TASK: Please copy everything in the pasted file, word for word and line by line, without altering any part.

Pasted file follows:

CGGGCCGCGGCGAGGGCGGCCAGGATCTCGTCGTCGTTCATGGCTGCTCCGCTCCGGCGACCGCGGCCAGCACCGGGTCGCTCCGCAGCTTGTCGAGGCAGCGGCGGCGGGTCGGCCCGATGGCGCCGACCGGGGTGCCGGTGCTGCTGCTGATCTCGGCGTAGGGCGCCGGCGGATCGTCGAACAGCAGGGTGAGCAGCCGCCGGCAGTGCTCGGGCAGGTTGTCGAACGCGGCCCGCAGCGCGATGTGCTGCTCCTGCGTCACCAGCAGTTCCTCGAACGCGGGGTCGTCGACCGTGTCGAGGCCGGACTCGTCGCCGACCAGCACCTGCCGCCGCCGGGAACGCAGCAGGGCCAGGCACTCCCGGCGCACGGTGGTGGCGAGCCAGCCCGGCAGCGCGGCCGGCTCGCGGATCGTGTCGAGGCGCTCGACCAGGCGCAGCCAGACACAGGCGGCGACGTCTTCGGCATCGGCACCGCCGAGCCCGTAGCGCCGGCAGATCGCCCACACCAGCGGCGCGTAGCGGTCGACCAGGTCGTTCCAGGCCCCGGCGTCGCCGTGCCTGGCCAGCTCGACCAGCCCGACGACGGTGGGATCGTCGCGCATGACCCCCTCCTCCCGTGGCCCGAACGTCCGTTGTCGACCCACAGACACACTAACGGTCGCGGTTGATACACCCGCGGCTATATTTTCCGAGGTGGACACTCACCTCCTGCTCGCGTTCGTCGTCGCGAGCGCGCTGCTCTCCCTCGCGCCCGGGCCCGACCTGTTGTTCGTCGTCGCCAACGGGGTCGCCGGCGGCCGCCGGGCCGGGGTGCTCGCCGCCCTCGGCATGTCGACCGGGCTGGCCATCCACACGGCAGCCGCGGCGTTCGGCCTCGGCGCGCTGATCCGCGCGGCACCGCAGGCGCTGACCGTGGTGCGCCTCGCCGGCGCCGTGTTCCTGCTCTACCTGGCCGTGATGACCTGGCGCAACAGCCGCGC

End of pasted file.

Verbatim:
CGGGCCGCGGCGAGGGCGGCCAGGATCTCGTCGTCGTTCATGGCTGCTCCGCTCCGGCGACCGCGGCCAGCACCGGGTCGCTCCGCAGCTTGTCGAGGCAGCGGCGGCGGGTCGGCCCGATGGCGCCGACCGGGGTGCCGGTGCTGCTGCTGATCTCGGCGTAGGGCGCCGGCGGATCGTCGAACAGCAGGGTGAGCAGCCGCCGGCAGTGCTCGGGCAGGTTGTCGAACGCGGCCCGCAGCGCGATGTGCTGCTCCTGCGTCACCAGCAGTTCCTCGAACGCGGGGTCGTCGACCGTGTCGAGGCCGGACTCGTCGCCGACCAGCACCTGCCGCCGCCGGGAACGCAGCAGGGCCAGGCACTCCCGGCGCACGGTGGTGGCGAGCCAGCCCGGCAGCGCGGCCGGCTCGCGGATCGTGTCGAGGCGCTCGACCAGGCGCAGCCAGACACAGGCGGCGACGTCTTCGGCATCGGCACCGCCGAGCCCGTAGCGCCGGCAGATCGCCCACACCAGCGGCGCGTAGCGGTCGACCAGGTCGTTCCAGGCCCCGGCGTCGCCGTGCCTGGCCAGCTCGACCAGCCCGACGACGGTGGGATCGTCGCGCATGACCCCCTCCTCCCGTGGCCCGAACGTCCGTTGTCGACCCACAGACACACTAACGGTCGCGGTTGATACACCCGCGGCTATATTTTCCGAGGTGGACACTCACCTCCTGCTCGCGTTCGTCGTCGCGAGCGCGCTGCTCTCCCTCGCGCCCGGGCCCGACCTGTTGTTCGTCGTCGCCAACGGGGTCGCCGGCGGCCGCCGGGCCGGGGTGCTCGCCGCCCTCGGCATGTCGACCGGGCTGGCCATCCACACGGCAGCCGCGGCGTTCGGCCTCGGCGCGCTGATCCGCGCGGCACCGCAGGCGCTGACCGTGGTGCGCCTCGCCGGCGCCGTGTTCCTGCTCTACCTGGCCGTGATGACCTGGCGCAACAGCCGCGC